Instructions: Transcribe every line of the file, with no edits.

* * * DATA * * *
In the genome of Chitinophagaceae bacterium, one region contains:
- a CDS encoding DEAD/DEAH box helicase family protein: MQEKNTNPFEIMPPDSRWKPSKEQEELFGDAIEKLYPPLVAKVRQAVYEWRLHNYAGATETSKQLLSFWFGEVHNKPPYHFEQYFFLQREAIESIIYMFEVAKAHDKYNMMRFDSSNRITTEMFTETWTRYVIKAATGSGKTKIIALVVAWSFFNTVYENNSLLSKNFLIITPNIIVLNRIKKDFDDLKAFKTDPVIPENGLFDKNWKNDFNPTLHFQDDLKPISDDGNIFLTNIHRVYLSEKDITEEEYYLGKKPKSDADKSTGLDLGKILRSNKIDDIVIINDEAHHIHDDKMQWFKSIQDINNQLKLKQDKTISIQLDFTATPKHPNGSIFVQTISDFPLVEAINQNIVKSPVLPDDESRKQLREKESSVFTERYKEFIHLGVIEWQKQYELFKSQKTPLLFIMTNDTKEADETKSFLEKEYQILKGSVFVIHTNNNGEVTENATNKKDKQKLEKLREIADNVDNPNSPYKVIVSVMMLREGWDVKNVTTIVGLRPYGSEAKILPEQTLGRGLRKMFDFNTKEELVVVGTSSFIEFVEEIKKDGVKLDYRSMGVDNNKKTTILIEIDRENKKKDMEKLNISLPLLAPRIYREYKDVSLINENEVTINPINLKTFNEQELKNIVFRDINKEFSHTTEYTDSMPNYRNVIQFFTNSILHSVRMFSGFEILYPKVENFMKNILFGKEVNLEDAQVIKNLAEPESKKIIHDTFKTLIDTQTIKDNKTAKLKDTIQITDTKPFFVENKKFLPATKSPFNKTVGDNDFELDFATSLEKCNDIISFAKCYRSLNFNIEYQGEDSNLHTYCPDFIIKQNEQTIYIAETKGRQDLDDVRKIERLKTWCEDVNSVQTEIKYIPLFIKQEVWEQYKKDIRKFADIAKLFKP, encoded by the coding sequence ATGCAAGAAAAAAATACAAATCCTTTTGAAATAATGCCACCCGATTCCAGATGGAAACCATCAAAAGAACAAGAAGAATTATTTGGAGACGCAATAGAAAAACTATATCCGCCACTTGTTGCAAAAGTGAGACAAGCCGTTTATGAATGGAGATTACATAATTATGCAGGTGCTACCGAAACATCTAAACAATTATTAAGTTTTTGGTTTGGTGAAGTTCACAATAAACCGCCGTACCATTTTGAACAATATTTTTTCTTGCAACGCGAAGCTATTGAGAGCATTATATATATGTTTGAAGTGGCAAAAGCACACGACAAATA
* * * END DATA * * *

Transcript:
In the genome of Chitinophagaceae bacterium, one region contains:
- a CDS encoding DEAD/DEAH box helicase family protein: MQEKNTNPFEIMPPDSRWKPSKEQEELFGDAIEKLYPPLVAKVRQAVYEWRLHNYAGATETSKQLLSFWFGEVHNKPPYHFEQYFFLQREAIESIIYMFEVAKAHDKYNMMRFDSSNRITTEMFTETWTRYVIKAATGSGKTKIIALVVAWSFFNTVYENNSLLSKNFLIITPNIIVLNRIKKDFDDLKAFKTDPVIPENGLFDKNWKNDFNPTLHFQDDLKPISDDGNIFLTNIHRVYLSEKDITEEEYYLGKKPKSDADKSTGLDLGKILRSNKIDDIVIINDEAHHIHDDKMQWFKSIQDINNQLKLKQDKTISIQLDFTATPKHPNGSIFVQTISDFPLVEAINQNIVKSPVLPDDESRKQLREKESSVFTERYKEFIHLGVIEWQKQYELFKSQKTPLLFIMTNDTKEADETKSFLEKEYQILKGSVFVIHTNNNGEVTENATNKKDKQKLEKLREIADNVDNPNSPYKVIVSVMMLREGWDVKNVTTIVGLRPYGSEAKILPEQTLGRGLRKMFDFNTKEELVVVGTSSFIEFVEEIKKDGVKLDYRSMGVDNNKKTTILIEIDRENKKKDMEKLNISLPLLAPRIYREYKDVSLINENEVTINPINLKTFNEQELKNIVFRDINKEFSHTTEYTDSMPNYRNVIQFFTNSILHSVRMFSGFEILYPKVENFMKNILFGKEVNLEDAQVIKNLAEPESKKIIHDTFKTLIDTQTIKDNKTAKLKDTIQITDTKPFFVENKKFLPATKSPFNKTVGDNDFELDFATSLEKCNDIISFAKCYRSLNFNIEYQGEDSNLHTYCPDFIIKQNEQTIYIAETKGRQDLDDVRKIERLKTWCEDVNSVQTEIKYIPLFIKQEVWEQYKKDIRKFADIAKLFKP, encoded by the coding sequence ATGCAAGAAAAAAATACAAATCCTTTTGAAATAATGCCACCCGATTCCAGATGGAAACCATCAAAAGAACAAGAAGAATTATTTGGAGACGCAATAGAAAAACTATATCCGCCACTTGTTGCAAAAGTGAGACAAGCCGTTTATGAATGGAGATTACATAATTATGCAGGTGCTACCGAAACATCTAAACAATTATTAAGTTTTTGGTTTGGTGAAGTTCACAATAAACCGCCGTACCATTTTGAACAATATTTTTTCTTGCAACGCGAAGCTATTGAGAGCATTATATATATGTTTGAAGTGGCAAAAGCACACGACAAATA